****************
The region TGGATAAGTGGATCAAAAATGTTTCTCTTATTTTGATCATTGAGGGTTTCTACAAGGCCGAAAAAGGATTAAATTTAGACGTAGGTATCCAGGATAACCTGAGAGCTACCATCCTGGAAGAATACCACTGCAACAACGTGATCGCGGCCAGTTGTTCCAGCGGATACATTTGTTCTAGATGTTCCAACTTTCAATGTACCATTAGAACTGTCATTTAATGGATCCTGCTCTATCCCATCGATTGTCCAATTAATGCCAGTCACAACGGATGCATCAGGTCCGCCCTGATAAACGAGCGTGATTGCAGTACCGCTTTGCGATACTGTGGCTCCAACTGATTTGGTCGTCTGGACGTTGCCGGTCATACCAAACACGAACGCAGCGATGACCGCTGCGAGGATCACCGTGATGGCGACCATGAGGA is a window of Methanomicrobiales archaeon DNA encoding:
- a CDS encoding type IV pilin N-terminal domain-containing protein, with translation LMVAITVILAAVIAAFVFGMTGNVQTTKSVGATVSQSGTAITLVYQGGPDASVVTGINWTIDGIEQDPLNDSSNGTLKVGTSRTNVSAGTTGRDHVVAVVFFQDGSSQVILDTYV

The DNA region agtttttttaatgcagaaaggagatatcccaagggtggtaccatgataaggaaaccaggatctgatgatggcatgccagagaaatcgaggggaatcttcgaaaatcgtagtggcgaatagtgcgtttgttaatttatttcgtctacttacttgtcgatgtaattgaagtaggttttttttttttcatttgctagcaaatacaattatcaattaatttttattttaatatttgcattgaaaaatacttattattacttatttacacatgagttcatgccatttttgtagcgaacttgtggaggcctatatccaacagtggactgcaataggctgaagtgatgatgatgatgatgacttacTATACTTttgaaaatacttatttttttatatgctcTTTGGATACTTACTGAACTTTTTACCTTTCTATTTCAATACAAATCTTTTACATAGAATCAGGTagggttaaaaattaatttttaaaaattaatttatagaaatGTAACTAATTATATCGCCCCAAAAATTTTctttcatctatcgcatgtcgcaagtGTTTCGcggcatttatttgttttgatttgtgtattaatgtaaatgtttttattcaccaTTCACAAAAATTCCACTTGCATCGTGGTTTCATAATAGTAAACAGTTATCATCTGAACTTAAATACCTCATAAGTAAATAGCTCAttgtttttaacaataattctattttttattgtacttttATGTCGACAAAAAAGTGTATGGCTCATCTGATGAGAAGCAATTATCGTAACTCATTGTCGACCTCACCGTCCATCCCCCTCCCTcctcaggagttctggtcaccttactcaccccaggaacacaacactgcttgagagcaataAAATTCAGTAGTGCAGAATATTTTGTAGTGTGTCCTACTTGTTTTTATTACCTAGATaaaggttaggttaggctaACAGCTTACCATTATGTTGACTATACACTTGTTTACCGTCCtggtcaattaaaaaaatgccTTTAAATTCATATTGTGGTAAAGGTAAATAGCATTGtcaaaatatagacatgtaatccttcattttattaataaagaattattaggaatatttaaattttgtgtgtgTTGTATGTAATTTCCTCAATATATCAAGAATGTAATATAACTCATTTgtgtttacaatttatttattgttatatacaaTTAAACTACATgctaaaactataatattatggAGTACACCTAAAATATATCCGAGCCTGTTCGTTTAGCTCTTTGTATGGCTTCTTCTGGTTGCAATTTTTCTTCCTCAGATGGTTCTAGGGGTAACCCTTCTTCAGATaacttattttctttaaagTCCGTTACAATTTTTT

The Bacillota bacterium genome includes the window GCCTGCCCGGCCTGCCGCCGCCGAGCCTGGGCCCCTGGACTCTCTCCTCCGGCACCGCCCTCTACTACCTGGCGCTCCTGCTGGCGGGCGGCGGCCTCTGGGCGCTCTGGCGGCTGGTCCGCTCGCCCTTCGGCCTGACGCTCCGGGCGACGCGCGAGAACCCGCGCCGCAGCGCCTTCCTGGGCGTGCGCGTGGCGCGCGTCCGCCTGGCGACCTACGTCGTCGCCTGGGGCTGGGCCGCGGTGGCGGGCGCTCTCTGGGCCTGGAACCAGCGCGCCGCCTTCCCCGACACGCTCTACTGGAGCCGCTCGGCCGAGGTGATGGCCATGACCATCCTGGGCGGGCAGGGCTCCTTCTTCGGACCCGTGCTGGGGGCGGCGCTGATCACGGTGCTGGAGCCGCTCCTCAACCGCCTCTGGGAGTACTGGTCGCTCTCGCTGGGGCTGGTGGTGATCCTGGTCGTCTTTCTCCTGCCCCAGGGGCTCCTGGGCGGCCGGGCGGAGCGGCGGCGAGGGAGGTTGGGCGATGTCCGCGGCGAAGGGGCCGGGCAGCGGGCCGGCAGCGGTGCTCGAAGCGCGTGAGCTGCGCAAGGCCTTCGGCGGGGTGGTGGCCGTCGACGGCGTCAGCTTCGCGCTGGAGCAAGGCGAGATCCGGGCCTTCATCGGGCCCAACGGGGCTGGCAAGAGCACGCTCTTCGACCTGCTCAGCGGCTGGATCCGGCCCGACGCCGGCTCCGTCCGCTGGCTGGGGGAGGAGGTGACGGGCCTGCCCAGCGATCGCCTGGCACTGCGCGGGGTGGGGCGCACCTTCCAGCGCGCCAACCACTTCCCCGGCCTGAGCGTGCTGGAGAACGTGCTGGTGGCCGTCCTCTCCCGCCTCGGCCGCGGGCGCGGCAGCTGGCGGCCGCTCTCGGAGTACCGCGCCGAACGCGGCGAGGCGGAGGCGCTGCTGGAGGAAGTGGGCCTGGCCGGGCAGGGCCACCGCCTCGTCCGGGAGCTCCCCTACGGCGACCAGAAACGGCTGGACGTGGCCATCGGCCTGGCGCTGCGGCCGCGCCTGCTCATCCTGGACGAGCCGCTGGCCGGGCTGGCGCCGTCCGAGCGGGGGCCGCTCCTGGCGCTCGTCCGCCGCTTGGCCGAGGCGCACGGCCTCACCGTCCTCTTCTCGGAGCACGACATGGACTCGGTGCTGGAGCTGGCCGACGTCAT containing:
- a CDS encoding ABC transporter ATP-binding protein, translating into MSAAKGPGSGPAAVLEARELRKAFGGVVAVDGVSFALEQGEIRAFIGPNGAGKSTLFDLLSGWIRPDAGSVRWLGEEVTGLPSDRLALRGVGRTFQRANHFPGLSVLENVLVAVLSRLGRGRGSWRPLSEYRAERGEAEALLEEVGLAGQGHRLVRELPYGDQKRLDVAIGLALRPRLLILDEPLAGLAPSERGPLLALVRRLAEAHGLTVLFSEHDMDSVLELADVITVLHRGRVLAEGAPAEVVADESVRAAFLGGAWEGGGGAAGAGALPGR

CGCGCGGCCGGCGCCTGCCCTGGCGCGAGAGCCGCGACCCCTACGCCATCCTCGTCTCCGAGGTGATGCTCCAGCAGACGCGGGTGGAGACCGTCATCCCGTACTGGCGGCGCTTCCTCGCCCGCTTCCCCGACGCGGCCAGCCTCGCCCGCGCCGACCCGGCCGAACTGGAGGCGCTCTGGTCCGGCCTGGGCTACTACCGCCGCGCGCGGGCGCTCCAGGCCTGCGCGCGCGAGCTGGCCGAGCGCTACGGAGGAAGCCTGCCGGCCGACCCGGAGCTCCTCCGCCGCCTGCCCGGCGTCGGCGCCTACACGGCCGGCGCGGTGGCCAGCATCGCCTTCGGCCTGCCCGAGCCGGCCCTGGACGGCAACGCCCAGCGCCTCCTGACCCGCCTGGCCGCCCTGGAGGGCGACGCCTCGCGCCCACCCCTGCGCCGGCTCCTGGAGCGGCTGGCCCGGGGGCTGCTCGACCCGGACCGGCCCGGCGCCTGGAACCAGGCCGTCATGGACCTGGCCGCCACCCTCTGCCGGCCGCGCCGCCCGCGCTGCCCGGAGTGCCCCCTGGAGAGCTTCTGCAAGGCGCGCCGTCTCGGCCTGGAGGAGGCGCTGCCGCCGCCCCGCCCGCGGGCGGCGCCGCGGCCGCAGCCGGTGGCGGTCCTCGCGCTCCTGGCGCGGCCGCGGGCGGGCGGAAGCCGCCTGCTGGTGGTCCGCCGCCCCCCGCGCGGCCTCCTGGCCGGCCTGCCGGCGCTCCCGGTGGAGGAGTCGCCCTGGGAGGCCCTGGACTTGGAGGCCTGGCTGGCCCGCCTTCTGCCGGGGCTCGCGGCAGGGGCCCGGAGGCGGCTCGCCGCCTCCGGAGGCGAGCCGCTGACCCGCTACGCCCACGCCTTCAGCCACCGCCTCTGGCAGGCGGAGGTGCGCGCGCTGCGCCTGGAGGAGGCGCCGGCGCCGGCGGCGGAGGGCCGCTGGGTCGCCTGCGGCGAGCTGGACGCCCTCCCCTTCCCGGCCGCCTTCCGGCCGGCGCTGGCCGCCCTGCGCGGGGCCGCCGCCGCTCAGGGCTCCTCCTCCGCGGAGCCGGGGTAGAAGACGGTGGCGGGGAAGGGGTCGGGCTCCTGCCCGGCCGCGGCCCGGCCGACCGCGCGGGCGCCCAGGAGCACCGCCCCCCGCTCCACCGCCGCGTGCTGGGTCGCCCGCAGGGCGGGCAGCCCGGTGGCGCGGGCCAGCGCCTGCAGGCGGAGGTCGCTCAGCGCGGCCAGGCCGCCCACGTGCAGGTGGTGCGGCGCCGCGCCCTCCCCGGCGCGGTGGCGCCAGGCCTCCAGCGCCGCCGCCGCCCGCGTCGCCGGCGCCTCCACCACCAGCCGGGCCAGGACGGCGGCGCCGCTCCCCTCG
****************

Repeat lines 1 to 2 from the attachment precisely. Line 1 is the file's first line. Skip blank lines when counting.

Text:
The region TGGATAAGTGGATCAAAAATGTTTCTCTTATTTTGATCATTGAGGGTTTCTACAAGGCCGAAAAAGGATTAAATTTAGACGTAGGTATCCAGGATAACCTGAGAGCTACCATCCTGGAAGAATACCACTGCAACAACGTGATCGCGGCCAGTTGTTCCAGCGGATACATTTGTTCTAGATGTTCCAACTTTCAATGTACCATTAGAACTGTCATTTAATGGATCCTGCTCTATCCCATCGATTGTCCAATTAATGCCAGTCACAACGGATGCATCAGGTCCGCCCTGATAAACGAGCGTGATTGCAGTACCGCTTTGCGATACTGTGGCTCCAACTGATTTGGTCGTCTGGACGTTGCCGGTCATACCAAACACGAACGCAGCGATGACCGCTGCGAGGATCACCGTGATGGCGACCATGAGGA is a window of Methanomicrobiales archaeon DNA encoding:
- a CDS encoding type IV pilin N-terminal domain-containing protein, with translation LMVAITVILAAVIAAFVFGMTGNVQTTKSVGATVSQSGTAITLVYQGGPDASVVTGINWTIDGIEQDPLNDSSNGTLKVGTSRTNVSAGTTGRDHVVAVVFFQDGSSQVILDTYV